Tuesday, April 21, 2009

NTMA - a problem foretold

For months now I have been saying that soon, very soon, there will come a moment when the markets are not going to take any more of the Irish Government IOUs. At least not at the yields consistent with AAA, AA+, AA or even AA- ratings. The Government, its eager-to-please economic advisers and its boffins in the CBFSAI and DofF were not listening and continued to pile on debt commitments as if they were running a San Fran Fed, not an economy with 4.5mln people in it.

Today's NTMA results show that I was (and am) on the right track. I can't stress the fact that, in my view, NTMA are doing a good job in the current conditions, so whatever is to yet to come - it will be the fault of their masters in DofF and the Government.

In a quick summary, NTMA issued €1bn worth of bonds today in 5 and 9-year paper, with the markets willing to bid only €1.24bn on the offer - a 124% coverage overall. This compares with x3 times cover (300%+) for the previous auction. And, this time around, there was plenty of cash in the sovereign debt markets (not the case with the previous auction) with estimated €19bn worth of funds available for 'fishing'.

So what's at play? The 'bait' was off and the fish were too smart to line up for the Irish cast.

Last point first: Ireland to date has raised €12bn in its annual borrowing requirement (per DofF rosy estimate) of €25bn. This is just the stuff to finance the current deficit with. Again, per my projections we would need another €2-4bn in additional borrowings this year. How this can be achieved is unclear, as markets are getting thinner by the day and at €1bn per month, we are not getting there at any rate. But investors are bound to start getting even less welcoming when they realise that with NAMA, Ireland will have to open the flood gates for bonds issues - even at a hefty 40% discount, €90bn-strong NAMA will require €54bn in bond financing. That is the amount needed before we consider re-issuance of maturing paper...

Now to the wrong bait issue - the pricing of the bonds was very ambitious in my view - at 4% for €300mln worth 5-year paper (cover of 160%) and at 4.5% for a 9-year issue (cover at 110%). In March 24 auction, cover ratios achieved were 380% and 270%.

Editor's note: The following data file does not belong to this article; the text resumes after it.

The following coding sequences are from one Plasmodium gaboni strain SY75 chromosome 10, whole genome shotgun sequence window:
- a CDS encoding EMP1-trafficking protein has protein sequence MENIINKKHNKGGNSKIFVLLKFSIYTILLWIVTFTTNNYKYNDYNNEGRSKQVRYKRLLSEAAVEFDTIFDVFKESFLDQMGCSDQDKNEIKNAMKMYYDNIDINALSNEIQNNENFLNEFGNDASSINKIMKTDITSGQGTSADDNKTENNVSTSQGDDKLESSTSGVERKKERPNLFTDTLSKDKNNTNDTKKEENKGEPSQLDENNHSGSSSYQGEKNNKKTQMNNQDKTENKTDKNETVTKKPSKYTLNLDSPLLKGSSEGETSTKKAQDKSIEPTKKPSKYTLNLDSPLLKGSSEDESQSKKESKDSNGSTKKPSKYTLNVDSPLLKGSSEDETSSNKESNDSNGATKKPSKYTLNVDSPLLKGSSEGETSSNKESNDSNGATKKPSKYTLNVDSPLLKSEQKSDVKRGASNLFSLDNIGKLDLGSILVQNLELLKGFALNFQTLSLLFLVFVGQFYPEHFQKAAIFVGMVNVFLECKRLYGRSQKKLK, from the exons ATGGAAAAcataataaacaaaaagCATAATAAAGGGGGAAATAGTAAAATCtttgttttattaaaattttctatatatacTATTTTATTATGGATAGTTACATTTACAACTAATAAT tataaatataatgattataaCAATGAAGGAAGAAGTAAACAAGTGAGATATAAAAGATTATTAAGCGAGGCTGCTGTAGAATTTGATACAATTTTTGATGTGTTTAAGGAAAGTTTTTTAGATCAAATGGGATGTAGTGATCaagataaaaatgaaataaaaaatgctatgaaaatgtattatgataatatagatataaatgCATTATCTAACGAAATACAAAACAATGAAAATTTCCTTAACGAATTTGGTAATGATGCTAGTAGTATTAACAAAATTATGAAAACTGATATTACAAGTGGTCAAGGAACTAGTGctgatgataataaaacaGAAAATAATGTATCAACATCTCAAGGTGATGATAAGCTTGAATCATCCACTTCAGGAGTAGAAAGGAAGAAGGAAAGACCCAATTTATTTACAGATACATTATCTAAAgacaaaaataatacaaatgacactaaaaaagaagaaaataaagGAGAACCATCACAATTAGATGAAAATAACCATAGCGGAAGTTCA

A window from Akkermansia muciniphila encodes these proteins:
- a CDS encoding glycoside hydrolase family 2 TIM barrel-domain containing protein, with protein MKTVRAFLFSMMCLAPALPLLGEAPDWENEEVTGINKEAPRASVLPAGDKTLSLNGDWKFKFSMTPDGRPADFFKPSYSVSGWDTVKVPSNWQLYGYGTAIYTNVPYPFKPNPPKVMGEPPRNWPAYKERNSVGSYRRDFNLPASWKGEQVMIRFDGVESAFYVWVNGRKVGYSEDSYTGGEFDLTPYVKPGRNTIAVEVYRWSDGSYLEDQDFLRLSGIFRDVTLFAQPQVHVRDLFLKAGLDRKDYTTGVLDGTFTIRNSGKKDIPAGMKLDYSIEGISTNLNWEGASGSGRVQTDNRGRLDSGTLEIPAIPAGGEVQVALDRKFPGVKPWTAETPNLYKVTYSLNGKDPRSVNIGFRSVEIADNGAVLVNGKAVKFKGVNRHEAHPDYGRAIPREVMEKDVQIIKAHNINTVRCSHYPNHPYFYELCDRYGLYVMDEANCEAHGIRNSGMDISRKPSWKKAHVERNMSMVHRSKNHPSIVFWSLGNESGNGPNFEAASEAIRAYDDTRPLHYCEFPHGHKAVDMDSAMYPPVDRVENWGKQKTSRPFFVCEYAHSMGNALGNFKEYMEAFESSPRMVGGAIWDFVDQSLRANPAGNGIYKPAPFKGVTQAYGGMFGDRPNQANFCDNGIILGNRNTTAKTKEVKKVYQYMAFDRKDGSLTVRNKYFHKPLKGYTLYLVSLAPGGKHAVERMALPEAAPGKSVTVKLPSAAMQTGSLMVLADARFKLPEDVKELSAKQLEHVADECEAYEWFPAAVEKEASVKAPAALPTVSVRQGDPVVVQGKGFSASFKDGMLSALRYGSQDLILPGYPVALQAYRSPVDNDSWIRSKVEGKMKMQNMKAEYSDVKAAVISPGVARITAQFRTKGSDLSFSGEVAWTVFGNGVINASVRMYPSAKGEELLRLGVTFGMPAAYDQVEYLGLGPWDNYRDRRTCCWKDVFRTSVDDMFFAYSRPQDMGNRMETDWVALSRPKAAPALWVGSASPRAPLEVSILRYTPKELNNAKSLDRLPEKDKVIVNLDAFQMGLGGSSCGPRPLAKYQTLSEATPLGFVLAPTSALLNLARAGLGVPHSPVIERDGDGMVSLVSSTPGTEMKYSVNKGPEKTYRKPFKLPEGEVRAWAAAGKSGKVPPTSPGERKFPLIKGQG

The next to watch is Thursday auction of short-term paper: 1-mo (€400-500mln), 3-mo (€500-600mln) and 6-mo (€400-500mln) T-Bills. If successful in finding a solid market, these might push Irish Government to switch into more aggressive financing through short-term debt - effectively creating a credit card system of financing for Irish deficits.

But even if the Government keeps short-term paper issuance at the going rate, it does appear to me that a part of the Government strategy is to use short-term bonds to finance spending in a hope that either:
(A) the economy improves dramatically (good luck to you chaps), or
(B) Brian Lenihan will raid the taxpayers in an even more massive robbery, comes Budget, or
(C) The ECB will take the balance off Brian's hands (in effect, we are borrowing recklessly short-term in a hope that a rich uncle rides into town with a wallet full of cash).
Otherwise, issuing 1-9mo debt when your problem is a structural deficit of ca €15bn (roughly 45% of your revenue) per annum is as close to playing a Russian Roulette as one can come.

But either way - (A) implies we can't deal with our mess ourselves (an embarrassing line of policy to take), (B) implies that the Government has no moral right to rule, while (C) implies that the Government is willing to go hat-in-hand to the world only to avoid threatening the Trade Unions. Take your pick.

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